With $20bn for Fund V, infra leads the way in Brookfield’s Q2

In addition to nearing a first close for its latest flagship, Brookfield raised nearly $1bn for its open-end super-core strategy and circa $3bn for its third debt fund.

Infrastructure has emerged as a star performer in Brookfield Asset Management’s Q2 earnings report, as the firm nears a $20 billion first close for its fifth flagship infrastructure fund.

Brookfield Infrastructure Fund V is seeking to raise $25 billion, although a hard-cap has not been established, according to documents from the Ventura County Employees Retirement Association. The LP, which committed $40 million to the vehicle earlier this year, said it expected Fund V to exceed its $25 billion target.

According to VCERA documents, Fund V is targeting a 10 percent net internal rate of return and a 1.8x net multiple, in line with previous flagships. Brookfield is providing a 25 percent GP commitment to the fund, an amount that would total $6.25 billion if Fund V’s target is reached. VCERA chief investment officer Dan Gallagher said it was “highly unusual to see a manager invest such a large percentage into its fund”.

The firm was able to raise $3 billion for its two perpetual capital funds in real estate and infrastructure in Q2. According to a source familiar with Brookfield’s fundraising plans, less than $1 billion of that will go towards Brookfield Super-Core Infrastructure Fund, bringing the open-end fund’s total capital raised to just under $8 billion. In the earnings call, Brookfield chief financial officer Nicholas Goodman said fundraising for the strategy is “going very well [with] probably about another $1 billion in the queue”.

Lastly, Brookfield Infrastructure Debt Fund III raised approximately $3 billion during this second quarter, according to our source. The vehicle, like its predecessors, focuses on providing junior/mezzanine debt.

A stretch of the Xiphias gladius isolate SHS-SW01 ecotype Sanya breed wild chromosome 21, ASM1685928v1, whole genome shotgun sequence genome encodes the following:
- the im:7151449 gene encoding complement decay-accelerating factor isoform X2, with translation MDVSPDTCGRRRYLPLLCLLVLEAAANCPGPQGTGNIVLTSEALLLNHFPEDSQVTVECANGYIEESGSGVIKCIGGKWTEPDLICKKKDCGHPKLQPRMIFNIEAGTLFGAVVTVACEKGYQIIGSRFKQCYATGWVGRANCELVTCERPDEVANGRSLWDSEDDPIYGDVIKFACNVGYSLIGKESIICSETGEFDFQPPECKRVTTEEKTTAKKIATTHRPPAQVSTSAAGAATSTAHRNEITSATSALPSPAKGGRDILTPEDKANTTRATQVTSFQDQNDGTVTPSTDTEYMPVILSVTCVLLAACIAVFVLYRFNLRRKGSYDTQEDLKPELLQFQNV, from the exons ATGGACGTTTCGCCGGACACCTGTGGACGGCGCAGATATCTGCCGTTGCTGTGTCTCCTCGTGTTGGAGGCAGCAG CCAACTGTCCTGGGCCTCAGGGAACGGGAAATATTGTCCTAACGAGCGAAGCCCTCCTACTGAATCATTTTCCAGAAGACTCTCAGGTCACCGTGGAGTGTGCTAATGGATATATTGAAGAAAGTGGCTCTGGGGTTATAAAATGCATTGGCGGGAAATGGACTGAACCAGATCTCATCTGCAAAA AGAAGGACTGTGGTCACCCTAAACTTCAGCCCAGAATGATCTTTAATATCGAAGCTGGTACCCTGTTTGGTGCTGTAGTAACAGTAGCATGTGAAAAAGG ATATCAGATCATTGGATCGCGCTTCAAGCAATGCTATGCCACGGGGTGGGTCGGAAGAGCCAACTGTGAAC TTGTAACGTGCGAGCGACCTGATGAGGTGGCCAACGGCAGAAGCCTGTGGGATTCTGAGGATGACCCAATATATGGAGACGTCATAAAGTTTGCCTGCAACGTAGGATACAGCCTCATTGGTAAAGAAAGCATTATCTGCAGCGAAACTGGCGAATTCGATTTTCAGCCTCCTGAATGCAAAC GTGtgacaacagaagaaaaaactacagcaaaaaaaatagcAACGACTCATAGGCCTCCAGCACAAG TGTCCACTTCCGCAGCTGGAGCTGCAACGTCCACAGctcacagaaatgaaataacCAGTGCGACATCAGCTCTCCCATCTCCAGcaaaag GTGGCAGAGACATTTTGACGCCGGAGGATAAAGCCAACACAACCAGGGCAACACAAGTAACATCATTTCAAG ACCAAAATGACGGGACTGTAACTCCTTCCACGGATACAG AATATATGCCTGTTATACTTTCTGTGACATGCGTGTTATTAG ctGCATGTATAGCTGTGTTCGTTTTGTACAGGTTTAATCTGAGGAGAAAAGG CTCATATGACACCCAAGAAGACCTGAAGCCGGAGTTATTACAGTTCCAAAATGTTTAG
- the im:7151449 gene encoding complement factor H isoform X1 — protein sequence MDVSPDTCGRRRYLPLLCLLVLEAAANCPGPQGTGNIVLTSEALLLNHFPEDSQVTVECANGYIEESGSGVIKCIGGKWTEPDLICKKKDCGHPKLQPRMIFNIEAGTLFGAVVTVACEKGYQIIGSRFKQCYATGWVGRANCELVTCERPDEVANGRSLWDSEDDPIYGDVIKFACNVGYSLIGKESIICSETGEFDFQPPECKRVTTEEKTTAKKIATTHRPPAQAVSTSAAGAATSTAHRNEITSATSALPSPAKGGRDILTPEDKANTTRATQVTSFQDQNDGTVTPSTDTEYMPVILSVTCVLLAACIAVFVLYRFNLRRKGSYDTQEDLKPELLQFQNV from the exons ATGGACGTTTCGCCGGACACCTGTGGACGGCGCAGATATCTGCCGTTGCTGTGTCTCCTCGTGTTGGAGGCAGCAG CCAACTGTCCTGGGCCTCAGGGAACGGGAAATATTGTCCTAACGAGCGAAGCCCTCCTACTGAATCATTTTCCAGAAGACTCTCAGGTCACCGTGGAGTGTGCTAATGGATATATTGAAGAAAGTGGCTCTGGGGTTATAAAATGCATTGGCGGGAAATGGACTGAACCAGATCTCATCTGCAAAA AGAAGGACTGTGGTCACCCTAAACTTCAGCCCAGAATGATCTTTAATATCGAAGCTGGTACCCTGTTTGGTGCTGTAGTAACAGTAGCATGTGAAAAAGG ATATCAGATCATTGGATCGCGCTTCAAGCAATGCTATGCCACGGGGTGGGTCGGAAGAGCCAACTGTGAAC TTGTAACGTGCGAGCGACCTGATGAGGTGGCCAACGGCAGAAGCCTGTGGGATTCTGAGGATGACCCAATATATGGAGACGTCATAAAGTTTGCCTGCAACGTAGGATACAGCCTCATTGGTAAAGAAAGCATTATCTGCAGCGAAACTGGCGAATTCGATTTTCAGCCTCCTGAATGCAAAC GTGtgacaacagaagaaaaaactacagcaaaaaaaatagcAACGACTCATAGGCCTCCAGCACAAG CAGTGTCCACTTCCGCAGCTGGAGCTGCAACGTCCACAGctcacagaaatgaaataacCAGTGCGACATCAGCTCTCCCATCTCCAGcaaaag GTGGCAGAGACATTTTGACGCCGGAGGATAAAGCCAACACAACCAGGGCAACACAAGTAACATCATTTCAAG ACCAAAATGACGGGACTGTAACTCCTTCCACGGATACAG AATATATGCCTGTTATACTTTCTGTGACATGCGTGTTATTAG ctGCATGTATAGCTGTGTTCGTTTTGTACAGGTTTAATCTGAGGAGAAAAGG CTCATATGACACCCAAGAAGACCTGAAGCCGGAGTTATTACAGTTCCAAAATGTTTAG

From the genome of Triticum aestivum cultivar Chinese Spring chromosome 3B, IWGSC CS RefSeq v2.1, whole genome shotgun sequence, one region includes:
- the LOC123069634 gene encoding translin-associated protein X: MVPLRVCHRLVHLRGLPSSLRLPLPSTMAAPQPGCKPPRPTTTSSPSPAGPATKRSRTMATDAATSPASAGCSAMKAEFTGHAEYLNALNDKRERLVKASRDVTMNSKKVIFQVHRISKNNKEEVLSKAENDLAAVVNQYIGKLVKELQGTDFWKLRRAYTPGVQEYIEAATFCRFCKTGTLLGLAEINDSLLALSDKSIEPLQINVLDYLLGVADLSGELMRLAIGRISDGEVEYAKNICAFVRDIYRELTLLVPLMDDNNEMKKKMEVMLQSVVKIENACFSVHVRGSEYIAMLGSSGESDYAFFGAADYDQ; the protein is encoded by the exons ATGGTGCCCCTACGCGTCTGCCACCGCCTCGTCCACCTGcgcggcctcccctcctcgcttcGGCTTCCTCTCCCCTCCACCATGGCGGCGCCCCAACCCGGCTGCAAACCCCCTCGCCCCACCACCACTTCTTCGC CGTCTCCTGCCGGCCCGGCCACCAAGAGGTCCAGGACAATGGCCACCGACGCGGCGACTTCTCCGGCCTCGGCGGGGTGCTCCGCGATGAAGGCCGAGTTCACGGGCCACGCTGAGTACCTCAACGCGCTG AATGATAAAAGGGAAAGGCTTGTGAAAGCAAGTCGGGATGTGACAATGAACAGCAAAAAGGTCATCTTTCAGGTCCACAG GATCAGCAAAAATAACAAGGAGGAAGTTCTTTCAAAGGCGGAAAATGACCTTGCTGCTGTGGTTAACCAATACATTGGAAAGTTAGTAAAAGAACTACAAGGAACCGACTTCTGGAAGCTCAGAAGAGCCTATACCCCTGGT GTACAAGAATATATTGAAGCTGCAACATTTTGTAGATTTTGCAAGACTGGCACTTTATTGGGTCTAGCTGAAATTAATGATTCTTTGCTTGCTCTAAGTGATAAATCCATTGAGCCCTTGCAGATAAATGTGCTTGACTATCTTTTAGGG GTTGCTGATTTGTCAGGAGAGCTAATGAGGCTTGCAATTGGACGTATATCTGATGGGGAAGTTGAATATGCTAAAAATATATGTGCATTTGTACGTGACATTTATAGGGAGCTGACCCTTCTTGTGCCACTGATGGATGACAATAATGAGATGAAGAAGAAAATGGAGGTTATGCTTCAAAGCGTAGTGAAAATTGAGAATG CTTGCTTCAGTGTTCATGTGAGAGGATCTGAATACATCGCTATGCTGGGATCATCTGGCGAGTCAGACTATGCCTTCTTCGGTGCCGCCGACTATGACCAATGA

These announcements come just months after Brookfield closed its inaugural energy transition fundBrookfield Global Transition Fund – on a whopping $15 billion. One of the biggest fund closes of the year, the vehicle is also the largest energy transition-focused vehicle in history and one of the first funds to prioritise both impact and financial returns at scale.

Strong tailwinds

During a Q&A session at the end of the earnings call, when asked how LP appetite has been shaping up in recent months, Brookfield chief executive Bruce Flatt recognised the asset class’s strong tailwinds.

“I would say if I took the investment strategies, infrastructure and renewables – which are highly inflation-sensitive and cash-flowing – are probably the most positive that people want to invest into. If you take all private equity, it would be the hardest in fundraising [based on] anecdotes you’d hear out there. So, I’d say that’s the spectrum of it. And real estate probably sits in the middle.”

He added: “But for us, I don’t think there’s any real change [in fundraising patterns] over the [the past few months]. It’s sort of the same as it always has been.”

Despite the worsening macroeconomic trends, the Canadian asset manager was able to report record capital inflows amounting to $56 billion overall. Additionally, the firm was able to report $1.5 billion of net income and $1.2 billion of distributable earnings for common shareholders.